ATLANTA (AP) — A 20-year-old maintenance worker who this week pleaded guilty to molesting and killing a 7-year-old girl was found dead of an apparent suicide in his prison cell Thursday, according to the Georgia Department of Corrections.
Ryan Brunn was found unresponsive at 4:15 p.m. at the state prison in Jackson, spokeswoman Kristen Stancil said. Brunn was taken to a hospital, where he was pronounced dead at 5:37 p.m., she said in an email. She gave no other details about how he died.
Georgia Bureau of Investigation agents were investigating, said agency spokesman John Bankhead. An autopsy will likely be done Friday at the agency's medical examiner's office in Decatur, he said.
Brunn pleaded guilty on Tuesday to Jorelys Rivera's Dec. 2 killing at a north Georgia apartment complex where she lived and he had worked for about a month.
The girl was reported missing after she left the complex's playground to retrieve sodas at her apartment for her friends. Brunn described in detail to the court how he lured the girl into a vacant apartment and sexually assaulted her. He said he was afraid she would tell her parents so he "cut her." When she didn't die right away, he beat and stabbed her.
Then he put her body in a garbage bag and dumped it in a trash compactor at the complex where it was found.
After his guilty plea, a judge immediately sentenced him to life in prison without parole. Brunn also apologized to the girl's family members, who sobbed in the front row of the courtroom when he graphically described how he killed her.
The Atlanta Journal-Constitution reported that the girl's mother expressed relief Thursday.
"This is the kind of justice that I was expecting for him for all the damage that he made to my little daughter," Jocelyn Rivera said. "Now, I can say that I feel satisfied."
The news of Brunn's death came the same day that Canton officials announced that its police Chief Jeff Lance had resigned after a scathing report found he took a "laid back" approach to the search for Rivera.
Brunn's defense attorney, David Cannon, did not immediately return calls seeking comment. Cherokee County District Attorney Garry Moss also did not immediately return calls.
Lance stepped down after the 17-page review revealed his department of about 50 officers violated several of its own policies and made many mistakes in the search for Rivera, said city manager Scott Wood.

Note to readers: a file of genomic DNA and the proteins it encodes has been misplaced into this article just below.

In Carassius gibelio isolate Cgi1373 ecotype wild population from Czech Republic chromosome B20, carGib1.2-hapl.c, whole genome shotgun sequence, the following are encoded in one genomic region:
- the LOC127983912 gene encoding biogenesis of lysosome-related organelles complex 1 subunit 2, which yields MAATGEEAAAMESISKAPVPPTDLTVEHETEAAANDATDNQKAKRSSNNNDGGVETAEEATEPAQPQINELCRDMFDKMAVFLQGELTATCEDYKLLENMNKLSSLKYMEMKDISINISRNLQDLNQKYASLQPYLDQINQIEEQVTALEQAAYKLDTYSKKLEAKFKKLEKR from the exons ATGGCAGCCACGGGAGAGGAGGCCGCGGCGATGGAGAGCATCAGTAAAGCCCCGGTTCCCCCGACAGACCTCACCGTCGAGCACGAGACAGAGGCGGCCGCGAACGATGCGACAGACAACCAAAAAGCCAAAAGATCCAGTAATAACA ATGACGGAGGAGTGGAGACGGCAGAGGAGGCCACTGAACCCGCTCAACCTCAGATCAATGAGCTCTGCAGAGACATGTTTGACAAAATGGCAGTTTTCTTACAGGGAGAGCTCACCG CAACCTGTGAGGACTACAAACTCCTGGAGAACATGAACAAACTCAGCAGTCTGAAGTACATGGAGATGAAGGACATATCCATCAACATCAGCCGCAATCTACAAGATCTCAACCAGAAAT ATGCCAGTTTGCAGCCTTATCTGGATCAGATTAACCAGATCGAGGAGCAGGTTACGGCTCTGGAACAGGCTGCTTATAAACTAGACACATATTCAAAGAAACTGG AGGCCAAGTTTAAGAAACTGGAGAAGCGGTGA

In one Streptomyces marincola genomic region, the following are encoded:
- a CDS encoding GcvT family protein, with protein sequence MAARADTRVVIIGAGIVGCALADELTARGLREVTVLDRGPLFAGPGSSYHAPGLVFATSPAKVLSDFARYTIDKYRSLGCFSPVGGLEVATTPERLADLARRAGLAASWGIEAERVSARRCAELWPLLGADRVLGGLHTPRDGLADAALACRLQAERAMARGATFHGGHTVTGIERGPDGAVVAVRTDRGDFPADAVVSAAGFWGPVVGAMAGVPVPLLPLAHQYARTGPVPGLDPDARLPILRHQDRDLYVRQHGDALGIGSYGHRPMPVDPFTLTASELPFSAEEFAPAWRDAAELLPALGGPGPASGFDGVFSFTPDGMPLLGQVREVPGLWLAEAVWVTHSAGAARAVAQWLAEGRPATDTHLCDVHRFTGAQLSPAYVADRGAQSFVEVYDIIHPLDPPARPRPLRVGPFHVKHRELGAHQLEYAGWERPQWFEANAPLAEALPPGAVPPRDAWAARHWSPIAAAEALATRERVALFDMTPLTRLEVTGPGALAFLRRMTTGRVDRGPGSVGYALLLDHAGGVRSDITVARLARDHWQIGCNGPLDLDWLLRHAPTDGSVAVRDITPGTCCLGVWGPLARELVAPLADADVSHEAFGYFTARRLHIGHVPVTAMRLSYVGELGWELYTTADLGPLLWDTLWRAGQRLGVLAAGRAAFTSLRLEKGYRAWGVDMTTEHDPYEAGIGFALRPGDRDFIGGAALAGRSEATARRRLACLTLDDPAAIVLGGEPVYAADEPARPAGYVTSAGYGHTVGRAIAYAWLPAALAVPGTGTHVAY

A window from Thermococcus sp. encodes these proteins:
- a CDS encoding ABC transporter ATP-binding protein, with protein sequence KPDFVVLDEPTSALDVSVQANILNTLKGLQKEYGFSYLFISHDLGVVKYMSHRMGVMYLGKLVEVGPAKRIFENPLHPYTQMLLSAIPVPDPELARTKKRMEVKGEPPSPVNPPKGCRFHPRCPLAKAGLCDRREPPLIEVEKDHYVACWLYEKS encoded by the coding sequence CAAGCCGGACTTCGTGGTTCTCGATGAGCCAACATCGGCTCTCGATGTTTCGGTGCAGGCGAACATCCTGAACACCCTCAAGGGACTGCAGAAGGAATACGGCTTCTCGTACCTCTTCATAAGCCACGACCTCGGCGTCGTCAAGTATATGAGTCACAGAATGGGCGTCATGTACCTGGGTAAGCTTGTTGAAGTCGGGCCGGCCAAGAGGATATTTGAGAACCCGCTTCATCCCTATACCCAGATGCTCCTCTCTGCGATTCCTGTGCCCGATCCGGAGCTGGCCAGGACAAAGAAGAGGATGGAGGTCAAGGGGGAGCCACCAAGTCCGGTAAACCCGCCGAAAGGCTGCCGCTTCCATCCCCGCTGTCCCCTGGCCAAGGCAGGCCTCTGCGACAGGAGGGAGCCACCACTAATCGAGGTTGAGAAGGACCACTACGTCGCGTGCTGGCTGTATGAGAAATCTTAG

A call to Lance for comment was not immediately returned.
The inquiry said there was little doubt that Rivera was already dead by the time Canton police received the missing child report. But it said if another such report were handled in the same manner, police "may indeed miss an opportunity to save a victim's life."
The review found that the officer who responded to the initial call treated the case as a routine one that "would be solved in the same manner as dozens of other such cases that the agency had handled in 2011."
Local officers arriving to search for Rivera failed to activate their dash-board cameras to record the scene, failed to immediately determine if any sexual predators lived or worked nearby, and didn't report her case to a national registry until almost a day after she went missing, the report said.
The report said Lance didn't arrive at the apartment complex in the town of about 23,000 until around 10:15 a.m. the next morning — about 17 hours after the child was last seen. When he did arrive, it said he was talking to several other officers about the "Georgia game" and eventually turned the TV to a football game.
"Personnel present at the scene frequently characterized the chief's level of concern as 'laid back,'" the report said.
Lance failed to launch a separate criminal investigation or heed advice to process Rivera's home as a crime scene, the report said.
Other problems with the investigation surfaced earlier. A Cherokee County deputy who failed to immediately report seeing drops of blood in an apartment during the search for the girl was earlier ordered to undergo additional training. That was not included in the latest report.
Wood, the city manager, said the review should answer questions that were raised about the department's policies and procedures.
"Although sadly the family must still deal with the heartache and loss of this young child, from a legal perspective the matter has now been fully concluded," he said in a statement.